Jost Hermand, Das Liebe Geld! Eigentumsverhältnisse in der deutschen Literatur (Cologne: Böhlau, 2015) Reviewed by Klaus L. Berghahn, German, University of Wisconsin, Madison
Simon Ward, Urban Memory and Visual Culture in Berlin: Framing the Asynchronous City, 1957-2012 (Amsterdam: Amsterdam University Press, 2016). Reviewed by Marcus Colla, History, University of Cambridge
Myra Marx Ferree, Hanno Balz, John Bendix, Meredith Heiser-Duron, Jeffrey Luppes, Stephen Milder and Randall Newnham
Ann Taylor Allen, The Transatlantic Kindergarten: Education and Women’s Movements in Germany and the United States (Oxford: Oxford University Press, 2017).
Christoph Becker-Schaum, Philipp Gassert, Martin Klimke, Wilfried Mausbach, and Marianne Zepp, ed., The Nuclear Crisis. The Arms Race, Cold War Anxiety, and the German Peace Movement of the 1980s (New York: Berghahn Books, 2016).
Armin Grünbacher, West German Industrialists and the Making of the Economic Miracle: A History of Mentality and Recovery (London: Bloomsbury Academic, 2017).
Dan Bednarz, East German Intellectuals and The Unification of Germany (Cham: Palgrave Macmillan, 2017).
Cornelia Wilhelm, ed. Migration, Memory, and Diversity: Germany from 1945 to the Present (New York: Berghahn Books, 2017).
Britta Schilling, Postcolonial Germany: Memories of Empire in a Decolonized Nation (Oxford: Oxford University Press, 2014).
Jenny Wüstenberg, Civil Society and Memory in Postwar Germany (Cambridge: Cambridge University Press, 2017).
John J. Kulczycki, Belonging to the Nation: Inclusion and Exclusion in the Polish-German Borderlands 1939-1951 (Cambridge: Harvard University Press, 2016).
Myra Marx Ferree, Jeffrey Luppes, Randall Newnham, David Freis, David N. Coury, Carol Hager and Angelika von Wahl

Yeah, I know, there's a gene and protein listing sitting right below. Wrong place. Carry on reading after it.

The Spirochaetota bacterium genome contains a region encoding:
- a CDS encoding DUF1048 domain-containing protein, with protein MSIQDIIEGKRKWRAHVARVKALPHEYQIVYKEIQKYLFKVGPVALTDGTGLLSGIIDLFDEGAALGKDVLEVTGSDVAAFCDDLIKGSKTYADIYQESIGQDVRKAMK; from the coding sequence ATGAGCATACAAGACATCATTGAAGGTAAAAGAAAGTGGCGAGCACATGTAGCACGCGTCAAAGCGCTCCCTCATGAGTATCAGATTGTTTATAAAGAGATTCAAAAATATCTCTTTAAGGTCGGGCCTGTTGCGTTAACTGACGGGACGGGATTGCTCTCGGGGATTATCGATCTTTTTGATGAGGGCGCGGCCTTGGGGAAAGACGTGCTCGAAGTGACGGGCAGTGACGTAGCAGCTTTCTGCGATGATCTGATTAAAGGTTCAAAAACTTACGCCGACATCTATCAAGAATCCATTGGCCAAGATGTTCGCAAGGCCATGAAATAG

Charity Scribner, After the Red Army Faction: Gender, Culture and Militancy (New York: Columbia University Press, 2015) Reviewed by Myra Marx Ferree
Despina Stratigakos, Hitler at Home (New Haven: Yale University Press, 2015) Reviewed by Jeffrey Luppes
Carolin Hilpert, Strategic Cultural Change and the Challenge for Security Policy: Germany and the Bundeswehr’s Deployment to Afghanistan (New York: Palgrave Macmillan, 2014) Reviewed by Randall Newnham
Klaus Weinhauer, Anthony McElligott, and Kirsten Heinsohn, ed., Germany 1916–1923: A Revolution in Context (Bielefeld: transcript, 2016) Reviewed by David Freis
Esra Özyürek, Being German, Becoming Muslim: Race, Religion, and Conversion in the New Europe (Princeton: Princeton University Press, 2016) Reviewed by David N. Coury
Amy Austin Holmes, Social Unrest and American Military Bases in Turkey and Germany since 1945 (Cambridge: Cambridge University Press, 2014) Reviewed by Carol Hager
Clayton J. Whisnant, Queer Identities and Politics in Germany: A History 1880-1945 (New York: Harrington Park Press, 2016) Reviewed by Angelika von Wahl
James Bindenagel, Matthias Herdegen, and Karl Kaiser, ed., Internationale Sicherheit im 21. Jahrhundert: Deutschlands internationale Verantwortung (Göttingen: V&R unipress, 2016) Reviewed by Randall Newnham